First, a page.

Community pastures now managed by non-profit

More than half of the province’s community pastures are now managed by a non-profit organization responsible for their future use and stewardship, Agriculture, Food and Rural Development Minister Ron Kostyshyn announced today.

“Community pastures preserve our natural prairie landscape and offer farmers an important option to raise their livestock,” said Kostyshyn. “The Manitoba government is pleased to support those who are invested in the continued use and protection of these important spaces.”

The Association of Manitoba Community Pastures (AMCP) was formed in 2014 after the federal government began transitioning community pasture management to the province, the minister noted. The AMCP is made up of patrons who pay fees to use these pastures. The pastures provide grazing and breeding space for livestock but also protect natural prairie ecosystems and protect the land from impacts due to drought, development or intensive cropping.  The AMCP is operating 14 pastures to date and will manage nine more over the next year, the minister said.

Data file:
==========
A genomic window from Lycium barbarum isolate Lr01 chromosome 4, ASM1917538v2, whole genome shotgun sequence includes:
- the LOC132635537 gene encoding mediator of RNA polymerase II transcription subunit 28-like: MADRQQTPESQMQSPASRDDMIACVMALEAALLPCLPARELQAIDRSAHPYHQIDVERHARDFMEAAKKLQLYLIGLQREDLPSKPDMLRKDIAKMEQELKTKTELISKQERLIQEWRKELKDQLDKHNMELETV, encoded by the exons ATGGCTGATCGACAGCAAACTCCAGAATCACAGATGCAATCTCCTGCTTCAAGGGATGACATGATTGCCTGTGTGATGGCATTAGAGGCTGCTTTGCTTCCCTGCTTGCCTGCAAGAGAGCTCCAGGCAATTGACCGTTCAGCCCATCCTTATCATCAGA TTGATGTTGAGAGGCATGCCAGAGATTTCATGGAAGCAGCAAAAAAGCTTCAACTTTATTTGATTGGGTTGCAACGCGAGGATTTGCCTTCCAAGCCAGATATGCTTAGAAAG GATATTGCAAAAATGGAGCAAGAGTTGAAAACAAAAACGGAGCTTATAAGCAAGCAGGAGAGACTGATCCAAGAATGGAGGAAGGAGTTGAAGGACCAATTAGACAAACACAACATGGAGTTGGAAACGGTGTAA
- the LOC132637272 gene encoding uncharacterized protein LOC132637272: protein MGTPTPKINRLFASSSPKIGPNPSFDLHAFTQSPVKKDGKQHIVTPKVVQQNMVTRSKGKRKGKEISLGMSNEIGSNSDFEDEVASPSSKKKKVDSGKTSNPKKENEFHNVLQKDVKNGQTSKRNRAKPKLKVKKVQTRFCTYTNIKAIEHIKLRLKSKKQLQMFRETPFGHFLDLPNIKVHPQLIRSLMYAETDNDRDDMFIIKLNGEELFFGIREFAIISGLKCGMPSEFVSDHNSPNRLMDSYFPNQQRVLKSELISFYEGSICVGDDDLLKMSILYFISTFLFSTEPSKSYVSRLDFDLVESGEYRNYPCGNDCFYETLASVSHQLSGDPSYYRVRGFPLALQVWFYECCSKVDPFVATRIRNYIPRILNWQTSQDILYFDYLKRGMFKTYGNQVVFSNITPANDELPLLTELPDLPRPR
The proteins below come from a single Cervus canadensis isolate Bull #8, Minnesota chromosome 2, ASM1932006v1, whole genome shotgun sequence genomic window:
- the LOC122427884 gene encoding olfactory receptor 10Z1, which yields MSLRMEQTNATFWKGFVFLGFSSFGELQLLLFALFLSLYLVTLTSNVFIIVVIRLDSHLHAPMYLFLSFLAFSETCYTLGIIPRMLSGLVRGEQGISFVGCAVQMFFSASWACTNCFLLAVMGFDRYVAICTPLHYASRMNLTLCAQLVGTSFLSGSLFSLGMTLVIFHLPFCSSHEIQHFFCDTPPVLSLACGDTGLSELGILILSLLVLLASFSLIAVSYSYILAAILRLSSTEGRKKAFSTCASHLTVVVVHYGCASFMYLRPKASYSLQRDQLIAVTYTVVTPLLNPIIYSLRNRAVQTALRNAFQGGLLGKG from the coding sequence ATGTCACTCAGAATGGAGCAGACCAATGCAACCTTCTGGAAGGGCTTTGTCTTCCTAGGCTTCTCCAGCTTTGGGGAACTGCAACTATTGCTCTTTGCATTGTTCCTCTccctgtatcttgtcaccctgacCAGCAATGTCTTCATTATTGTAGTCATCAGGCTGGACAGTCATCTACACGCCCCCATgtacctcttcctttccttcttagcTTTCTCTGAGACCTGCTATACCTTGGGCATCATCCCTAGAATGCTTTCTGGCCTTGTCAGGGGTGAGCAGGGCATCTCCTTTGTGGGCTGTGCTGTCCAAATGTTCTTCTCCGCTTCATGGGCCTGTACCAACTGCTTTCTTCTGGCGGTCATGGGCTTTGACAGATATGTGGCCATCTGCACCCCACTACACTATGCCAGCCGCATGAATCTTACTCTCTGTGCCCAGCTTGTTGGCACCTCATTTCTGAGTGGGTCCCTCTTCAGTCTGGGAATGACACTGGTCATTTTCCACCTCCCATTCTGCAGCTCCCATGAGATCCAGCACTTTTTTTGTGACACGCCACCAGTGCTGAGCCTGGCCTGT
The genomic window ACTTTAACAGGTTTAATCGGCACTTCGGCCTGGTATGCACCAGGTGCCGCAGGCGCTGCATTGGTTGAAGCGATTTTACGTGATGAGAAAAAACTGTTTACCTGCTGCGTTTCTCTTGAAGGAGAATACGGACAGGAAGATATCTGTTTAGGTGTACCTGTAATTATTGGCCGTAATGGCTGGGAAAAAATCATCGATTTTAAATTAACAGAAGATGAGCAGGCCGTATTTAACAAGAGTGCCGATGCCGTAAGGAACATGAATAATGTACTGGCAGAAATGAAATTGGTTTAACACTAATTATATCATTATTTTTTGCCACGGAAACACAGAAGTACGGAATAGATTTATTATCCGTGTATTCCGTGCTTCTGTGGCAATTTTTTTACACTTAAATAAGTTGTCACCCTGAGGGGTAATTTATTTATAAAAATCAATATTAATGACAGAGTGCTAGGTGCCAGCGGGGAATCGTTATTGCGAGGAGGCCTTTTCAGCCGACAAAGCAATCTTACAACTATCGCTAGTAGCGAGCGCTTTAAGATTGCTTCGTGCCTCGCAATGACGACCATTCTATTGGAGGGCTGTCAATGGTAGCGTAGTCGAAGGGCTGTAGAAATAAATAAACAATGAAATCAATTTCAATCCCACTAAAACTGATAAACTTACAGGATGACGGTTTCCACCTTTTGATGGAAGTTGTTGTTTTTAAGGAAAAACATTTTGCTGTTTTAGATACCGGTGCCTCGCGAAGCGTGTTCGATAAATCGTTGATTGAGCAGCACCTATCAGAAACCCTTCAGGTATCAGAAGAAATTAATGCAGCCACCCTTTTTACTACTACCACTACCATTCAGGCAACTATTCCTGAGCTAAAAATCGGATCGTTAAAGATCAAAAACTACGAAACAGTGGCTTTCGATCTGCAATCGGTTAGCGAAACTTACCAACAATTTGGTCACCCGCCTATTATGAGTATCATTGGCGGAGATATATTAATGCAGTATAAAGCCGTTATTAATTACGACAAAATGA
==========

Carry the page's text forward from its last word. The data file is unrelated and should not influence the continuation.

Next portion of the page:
“Community pastures are an important resource for new and established farmers to have a place for livestock to graze and breed,” said Barry Lowes, chair, Association of Manitoba Community Pastures. “The community pasture program has been an important part of many farm operations for years and we are pleased we will be able to manage and protect this land for the province and for the agricultural producers who continue to rely on it.”

This project was made possible through $1.05 million in funding from the Manitoba government over three years.  Community pastures were established in the 1930s throughout the three prairie provinces to help reclaim badly eroded soils. There are 23 community pastures in Manitoba covering 400,000 acres and 80 per cent are on provincial Crown land.

“The sustainable management of these natural lands provides grazing options to Manitoba beef producers, continued access for traditional use and protection of biodiversity and critical wildlife habitat,” said Conservation and Water Stewardship Minister Tom Nevakshonoff. “Community pastures complement our efforts on the landscape to strengthen resilience to climate change through water quality protection, water retention and groundwater aquifer replenishment.”

Kostyshyn noted the AMCP will ensure community pastures are financially and environmentally sustainable, providing an agriculture resource while protecting prairie ecology. Grazing fees at these pastures are consistent with market rates, he noted, adding the pastures will continue to be available for First Nations, Métis, Indigenous communities and other local users to carry out traditional pursuits.


Related Posts